Purpose and need

Oil spill response efforts in the Prince William Sound have increased dramatically since the EVOS in 1989. With state and federal regulations requiring response capabilities throughout the area, PWS is better protected than ever before. However, there is one critical piece missing: Shepard Point. The Alyeska Consent Decree focused on establishing three facilities throughout PWS in order to protect all zones from negative effects of oil spills. Without the third, and final, facility at Shepard Point, PWS will continue to be at risk for detrimental impacts from major and minor (near-shore) spills. In an area where Alaska Native tribes and other communities thrive on subsistence and commercial fishing, protection of the natural resources is of the utmost importance.

Tribal members of the Native Village of Eyak have been stewards of the region’s environment for thousands of years, and continue to work towards protecting their cultural heritage and lifestyle to pass down to future generations. Therefore, the NVE feels it is our obligation to protect the PWS and our natural resources through the construction, operation and maintenance of the Shepard Point Oil Spill Response Facility.

The Shepard Point Oil Spill Response Facility will include a deep-water, all-tide dock, uplands facilities, and a road connecting the facility to the all-weather airport in Cordova. These factors are critical in transporting essential, out-of-region materials and personnel in the event of a Spill of National Significance.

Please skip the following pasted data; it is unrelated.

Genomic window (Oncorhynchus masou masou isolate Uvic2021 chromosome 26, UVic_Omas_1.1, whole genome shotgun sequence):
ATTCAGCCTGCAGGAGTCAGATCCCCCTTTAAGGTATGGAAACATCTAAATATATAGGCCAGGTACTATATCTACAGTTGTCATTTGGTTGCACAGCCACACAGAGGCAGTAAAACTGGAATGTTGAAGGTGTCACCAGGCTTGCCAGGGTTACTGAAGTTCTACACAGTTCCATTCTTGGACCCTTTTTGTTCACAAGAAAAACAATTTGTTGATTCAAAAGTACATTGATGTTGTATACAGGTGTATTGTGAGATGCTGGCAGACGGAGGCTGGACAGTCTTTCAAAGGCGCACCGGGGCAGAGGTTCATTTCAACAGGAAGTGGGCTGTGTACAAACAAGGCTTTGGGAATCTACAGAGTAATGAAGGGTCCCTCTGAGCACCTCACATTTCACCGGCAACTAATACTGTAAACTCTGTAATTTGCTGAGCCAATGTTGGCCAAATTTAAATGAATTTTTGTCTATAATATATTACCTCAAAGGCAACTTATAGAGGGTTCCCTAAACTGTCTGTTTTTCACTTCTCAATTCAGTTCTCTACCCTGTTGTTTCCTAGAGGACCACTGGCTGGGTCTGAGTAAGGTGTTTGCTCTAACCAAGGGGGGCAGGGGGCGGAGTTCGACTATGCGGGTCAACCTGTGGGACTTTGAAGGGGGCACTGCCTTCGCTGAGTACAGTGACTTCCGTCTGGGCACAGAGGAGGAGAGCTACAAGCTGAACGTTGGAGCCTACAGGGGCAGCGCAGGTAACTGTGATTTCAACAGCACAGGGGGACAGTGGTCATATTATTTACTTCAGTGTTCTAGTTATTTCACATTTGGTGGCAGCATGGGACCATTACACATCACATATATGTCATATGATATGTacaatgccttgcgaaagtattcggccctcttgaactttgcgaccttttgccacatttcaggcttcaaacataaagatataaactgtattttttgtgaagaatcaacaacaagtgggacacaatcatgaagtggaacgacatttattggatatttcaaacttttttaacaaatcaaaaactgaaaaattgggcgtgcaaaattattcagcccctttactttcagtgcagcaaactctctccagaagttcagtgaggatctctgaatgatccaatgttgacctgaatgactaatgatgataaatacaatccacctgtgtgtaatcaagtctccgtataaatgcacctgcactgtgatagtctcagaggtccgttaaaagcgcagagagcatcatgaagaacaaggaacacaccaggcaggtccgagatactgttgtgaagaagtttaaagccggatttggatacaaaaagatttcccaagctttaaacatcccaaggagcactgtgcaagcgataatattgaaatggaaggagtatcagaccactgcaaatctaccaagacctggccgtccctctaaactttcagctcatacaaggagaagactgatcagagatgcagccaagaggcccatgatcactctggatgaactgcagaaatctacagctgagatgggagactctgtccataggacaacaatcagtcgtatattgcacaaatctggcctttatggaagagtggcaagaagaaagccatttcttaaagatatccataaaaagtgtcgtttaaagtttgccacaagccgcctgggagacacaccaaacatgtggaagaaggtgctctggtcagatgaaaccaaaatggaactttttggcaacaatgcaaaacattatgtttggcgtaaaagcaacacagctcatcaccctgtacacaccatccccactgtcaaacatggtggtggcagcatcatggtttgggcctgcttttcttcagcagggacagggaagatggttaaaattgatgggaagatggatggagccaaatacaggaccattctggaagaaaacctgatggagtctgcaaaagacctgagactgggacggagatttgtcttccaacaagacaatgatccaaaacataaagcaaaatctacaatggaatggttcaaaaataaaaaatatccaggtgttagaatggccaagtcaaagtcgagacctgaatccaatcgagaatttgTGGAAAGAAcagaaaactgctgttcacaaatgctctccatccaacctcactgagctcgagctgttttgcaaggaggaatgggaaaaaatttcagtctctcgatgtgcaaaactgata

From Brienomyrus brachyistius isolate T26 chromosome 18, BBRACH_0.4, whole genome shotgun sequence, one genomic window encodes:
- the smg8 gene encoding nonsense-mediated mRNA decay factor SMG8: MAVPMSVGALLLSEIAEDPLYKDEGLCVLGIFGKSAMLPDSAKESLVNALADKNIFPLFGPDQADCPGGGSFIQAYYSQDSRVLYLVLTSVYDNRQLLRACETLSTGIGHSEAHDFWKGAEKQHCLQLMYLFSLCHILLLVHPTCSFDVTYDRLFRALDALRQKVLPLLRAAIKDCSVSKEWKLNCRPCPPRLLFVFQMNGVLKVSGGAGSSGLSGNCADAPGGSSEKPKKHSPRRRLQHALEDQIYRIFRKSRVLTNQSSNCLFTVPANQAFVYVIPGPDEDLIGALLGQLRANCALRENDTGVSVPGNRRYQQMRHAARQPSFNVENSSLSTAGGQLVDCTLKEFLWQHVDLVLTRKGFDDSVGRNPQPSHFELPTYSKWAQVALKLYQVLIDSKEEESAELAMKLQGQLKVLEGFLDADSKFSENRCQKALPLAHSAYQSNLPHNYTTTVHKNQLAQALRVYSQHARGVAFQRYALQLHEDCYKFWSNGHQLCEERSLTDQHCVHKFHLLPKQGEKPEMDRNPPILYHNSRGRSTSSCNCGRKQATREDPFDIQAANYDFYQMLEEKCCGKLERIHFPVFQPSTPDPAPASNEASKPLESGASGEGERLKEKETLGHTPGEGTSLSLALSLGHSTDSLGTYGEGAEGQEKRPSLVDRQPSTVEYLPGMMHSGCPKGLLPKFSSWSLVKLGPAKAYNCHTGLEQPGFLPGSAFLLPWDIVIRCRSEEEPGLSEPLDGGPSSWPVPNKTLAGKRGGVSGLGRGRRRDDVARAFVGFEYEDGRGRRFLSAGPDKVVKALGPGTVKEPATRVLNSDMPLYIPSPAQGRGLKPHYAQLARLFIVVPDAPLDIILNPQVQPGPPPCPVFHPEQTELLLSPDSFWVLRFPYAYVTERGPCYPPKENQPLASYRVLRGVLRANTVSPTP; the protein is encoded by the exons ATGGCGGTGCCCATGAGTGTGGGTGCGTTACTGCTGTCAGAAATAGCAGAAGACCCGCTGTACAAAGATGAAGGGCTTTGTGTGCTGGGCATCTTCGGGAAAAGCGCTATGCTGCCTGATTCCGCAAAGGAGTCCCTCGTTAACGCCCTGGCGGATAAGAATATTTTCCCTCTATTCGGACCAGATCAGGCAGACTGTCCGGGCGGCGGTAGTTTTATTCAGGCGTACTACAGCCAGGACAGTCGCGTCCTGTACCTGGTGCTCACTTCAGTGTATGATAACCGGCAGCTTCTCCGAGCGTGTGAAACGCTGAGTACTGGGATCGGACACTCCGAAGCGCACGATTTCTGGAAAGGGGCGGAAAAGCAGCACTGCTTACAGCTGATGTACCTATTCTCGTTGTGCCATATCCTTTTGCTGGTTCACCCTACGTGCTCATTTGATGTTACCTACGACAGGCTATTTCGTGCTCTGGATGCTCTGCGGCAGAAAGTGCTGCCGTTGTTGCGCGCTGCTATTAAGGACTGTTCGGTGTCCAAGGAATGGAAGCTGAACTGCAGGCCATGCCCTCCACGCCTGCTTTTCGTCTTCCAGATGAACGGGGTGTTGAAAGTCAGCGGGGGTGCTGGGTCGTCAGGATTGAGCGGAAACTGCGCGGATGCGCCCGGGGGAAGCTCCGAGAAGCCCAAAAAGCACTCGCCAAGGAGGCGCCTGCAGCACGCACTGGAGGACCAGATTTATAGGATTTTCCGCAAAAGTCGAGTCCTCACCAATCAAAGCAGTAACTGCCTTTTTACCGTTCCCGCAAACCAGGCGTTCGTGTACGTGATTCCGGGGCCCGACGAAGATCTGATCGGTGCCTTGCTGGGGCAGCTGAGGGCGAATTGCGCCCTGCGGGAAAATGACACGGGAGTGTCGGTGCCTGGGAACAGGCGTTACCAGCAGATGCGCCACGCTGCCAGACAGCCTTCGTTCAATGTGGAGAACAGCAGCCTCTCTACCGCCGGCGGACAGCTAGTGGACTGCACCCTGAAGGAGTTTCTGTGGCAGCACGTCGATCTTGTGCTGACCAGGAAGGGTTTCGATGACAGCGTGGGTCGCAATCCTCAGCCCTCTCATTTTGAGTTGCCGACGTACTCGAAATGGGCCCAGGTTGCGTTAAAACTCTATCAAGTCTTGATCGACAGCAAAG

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Steps taken

Since the Alyeska Consent Decree, several necessary steps have been taken, including the completion of the National Environmental Policy Act (NEPA) process. NEPA’s detailed federal process analyzes all environmental impacts from construction to operation of the facility that resulted in a Record of Decision (ROD) supporting Shepard Point as the location for the facility.

In addition, several partnerships have been developed throughout the course of the project including, a landmark partnership between the NVE and Alaska DOT&PF. The NVE will pay Alaska DOT&PF to maintain the proposed highway extension to American Association of Highway and Transportation Officials (AASHTO) standards. Eyak Corporation and Chugach Alaska Corporation have provided letters in support of the project, and have entered into agreements for use of their lands for facility purposes. Finally, the project has received support from local companies (CEC) and from governors, senators, and more.

Current efforts are being aimed at funding opportunities, field surveys, and increasing local and regional support for the Shepard Point Oil Spill Response Facility.



Benefits from the project include, decreased response times for oil spills in southeastern PWS, access to an all-weather airport to bring in out-of-region materials for increased response efforts, increase economic diversity, and provide employment opportunities for NVE tribal members and locals, road access to Shepard Point and the NVE lands currently inaccessible.  

Most importantly, this facility would provide the NVE the opportunity to maintain and operate the response facility, accessible in all weather and tide conditions that would protect their cultural heritage and vital natural resources for future generations.  

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